'She's All My Love' is all about playing fast, loud, and intensively. The song has very high dynamics - also in terms of the subject, as it speaks of a man falling in love with a prostitute, and obviously not being happy in that relationship. The track illustrates many shifts and stormy moments, perfectly bringing up the picture of how rough and twisted this couple can be with each other. Therefore, listeners may literally imagine them arguing, throwing items on the floor, the man spying on the woman during her working hours, etc. Since the song doesn't end with a strong accent but the swirling guitar arrangement continues, listeners may suspect the couple decided to purge their karmic connection further.

'Dancing Without Sound' has the 90s rock feel with both dominating, raspy guitars and softer moments within the composition too. The song is a potential hit thanks to its encouraging atmosphere but also a smoothly flowing rhythm. Moreover, prominent vocals let the singer be remembered and recognized.

Tense bass and assaulting guitars along with dynamic drum beats begin the next song - 'Killing for Love'. The chorus eases the built up tension, is memorable, and makes the song a potential hit. The emotion brought by the song, and the must-see official video single is related to manipulative attempts of so called 'Cabal' to control and terrorize people, to weaken and force them into making desirable choices, since non-conformity is unacceptable. It always triggers dramatic events world-wide because there's usually a bigger agenda behind it all, organized by politicians, Catholic and Islamic religions, and also negative aliens, according to conspiracy theorists.

'Proud of You' speaks of the problem of giving up one's passions due to becoming a parent. Like the previous songs, it brings tension and changing moods. Many tempo switches can be found here along with tightly packed drum beats and vocals. It's a great track for movies thanks to its storytelling qualities. The following 'Deadline' brings more noise within arrangements depicting lives of drug addicts while they navigate between fixes. In spite of this dark topic, the song is melodious and instantly memorable. Progressive rock fans may find some interesting instrumental references to the sound of Rush here.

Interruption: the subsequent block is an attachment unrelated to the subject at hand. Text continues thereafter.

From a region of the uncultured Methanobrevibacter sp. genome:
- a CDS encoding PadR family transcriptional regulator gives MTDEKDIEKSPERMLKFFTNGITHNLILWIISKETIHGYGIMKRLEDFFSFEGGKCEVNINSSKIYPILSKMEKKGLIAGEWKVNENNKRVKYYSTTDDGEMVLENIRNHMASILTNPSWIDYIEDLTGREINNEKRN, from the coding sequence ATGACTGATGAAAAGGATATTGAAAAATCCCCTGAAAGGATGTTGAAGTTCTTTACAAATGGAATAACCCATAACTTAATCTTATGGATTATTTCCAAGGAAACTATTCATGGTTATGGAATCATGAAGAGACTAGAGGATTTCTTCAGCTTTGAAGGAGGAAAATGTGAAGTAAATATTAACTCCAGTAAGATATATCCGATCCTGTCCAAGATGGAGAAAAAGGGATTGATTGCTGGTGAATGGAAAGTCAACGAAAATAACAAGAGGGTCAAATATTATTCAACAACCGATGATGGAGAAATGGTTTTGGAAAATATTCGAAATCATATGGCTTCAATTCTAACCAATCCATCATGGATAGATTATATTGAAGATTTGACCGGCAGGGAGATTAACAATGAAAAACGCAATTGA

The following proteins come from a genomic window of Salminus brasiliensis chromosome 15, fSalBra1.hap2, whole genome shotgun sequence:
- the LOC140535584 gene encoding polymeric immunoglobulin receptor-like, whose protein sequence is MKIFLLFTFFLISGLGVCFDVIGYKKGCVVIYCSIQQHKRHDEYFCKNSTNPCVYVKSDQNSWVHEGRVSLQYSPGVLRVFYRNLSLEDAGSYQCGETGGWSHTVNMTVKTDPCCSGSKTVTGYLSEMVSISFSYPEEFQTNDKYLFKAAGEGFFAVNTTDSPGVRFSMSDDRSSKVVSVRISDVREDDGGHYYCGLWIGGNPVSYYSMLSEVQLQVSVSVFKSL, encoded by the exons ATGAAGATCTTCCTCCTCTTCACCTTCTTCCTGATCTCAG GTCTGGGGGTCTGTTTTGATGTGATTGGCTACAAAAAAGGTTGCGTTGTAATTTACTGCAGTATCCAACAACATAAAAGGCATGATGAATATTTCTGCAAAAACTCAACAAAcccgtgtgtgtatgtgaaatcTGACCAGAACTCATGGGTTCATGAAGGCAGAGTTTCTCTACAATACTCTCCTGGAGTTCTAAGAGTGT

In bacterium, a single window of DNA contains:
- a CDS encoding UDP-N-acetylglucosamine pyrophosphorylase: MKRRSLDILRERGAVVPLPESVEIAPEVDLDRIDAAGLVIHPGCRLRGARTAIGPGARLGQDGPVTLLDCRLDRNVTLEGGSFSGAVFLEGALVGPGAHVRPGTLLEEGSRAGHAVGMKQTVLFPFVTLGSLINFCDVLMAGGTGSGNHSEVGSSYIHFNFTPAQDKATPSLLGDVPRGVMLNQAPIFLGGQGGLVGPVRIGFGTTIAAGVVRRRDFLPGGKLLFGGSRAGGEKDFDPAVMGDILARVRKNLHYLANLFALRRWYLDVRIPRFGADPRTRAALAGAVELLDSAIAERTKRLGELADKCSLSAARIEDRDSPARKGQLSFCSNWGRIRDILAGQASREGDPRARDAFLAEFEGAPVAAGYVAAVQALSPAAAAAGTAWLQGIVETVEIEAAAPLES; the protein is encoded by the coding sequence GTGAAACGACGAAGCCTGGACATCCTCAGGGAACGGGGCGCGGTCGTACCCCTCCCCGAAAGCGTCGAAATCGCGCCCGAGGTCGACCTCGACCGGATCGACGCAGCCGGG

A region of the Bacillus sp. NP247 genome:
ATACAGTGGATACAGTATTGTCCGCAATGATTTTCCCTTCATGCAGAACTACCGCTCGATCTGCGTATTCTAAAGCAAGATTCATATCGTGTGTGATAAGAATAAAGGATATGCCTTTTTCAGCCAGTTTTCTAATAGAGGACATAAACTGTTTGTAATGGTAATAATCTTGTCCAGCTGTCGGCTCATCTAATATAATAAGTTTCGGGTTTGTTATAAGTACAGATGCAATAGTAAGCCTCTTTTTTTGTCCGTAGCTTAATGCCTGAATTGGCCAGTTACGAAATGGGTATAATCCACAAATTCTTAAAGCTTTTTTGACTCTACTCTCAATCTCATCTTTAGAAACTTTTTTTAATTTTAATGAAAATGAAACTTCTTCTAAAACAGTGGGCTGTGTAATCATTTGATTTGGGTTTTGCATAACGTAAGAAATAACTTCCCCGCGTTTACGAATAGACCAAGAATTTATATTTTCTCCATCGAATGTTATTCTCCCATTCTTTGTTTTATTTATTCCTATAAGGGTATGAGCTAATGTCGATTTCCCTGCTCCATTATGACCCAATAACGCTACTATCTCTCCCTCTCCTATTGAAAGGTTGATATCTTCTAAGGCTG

The last track, 'A Free Old Man' is a mix of a few sibling genres including rock, industrial, and alternative. It is melodic and memorable but by no means simplistic. It’s the longest on the album and consists of several wisely intersected parts. The track begins with a melancholic, 'farewell' tune, but a dense combo of arrangements and speed comes into play with time, making for a nice contrast between the varied sections.

Bravest of the Galaxy is an emotionally charged album set within an uplifting, dynamic atmosphere, usually aimed at listeners in their 20s and 30s. No composition on here will make listeners feel like saying 'damn, we're doomed!' despite the song topics. The tracks were composed to trigger listeners to stand up for what their hearts resonate the best with. The writing on the album is clearly Dumb Hole's forte; the compositions vary acoustically, avoiding ear fatigue, yet all arrangements are professionally distributed within tracks to make the listening experience enjoyable. On top of that, since every song tells a different story, the arrangements mirror the emotions contained within the song motives; if it’s about difficult love, there's confusion; personal problems cause sonic tension; an addiction is linked with a 'noisy' mind, and so on. This mastery should help the band draw interest from those interested in TV music licensing, ads, radio airplay, audiobooks and many other creative media. Do support the band's efforts and buy their album ASAP!

(Reviewer: Katarzyna 'NINa' Górnisiewicz, Fabryka Industrial Rock & Metal Enclyclopedia, November 21st, 2016. Proofreading: Mike 'Vesper' Dziewoński)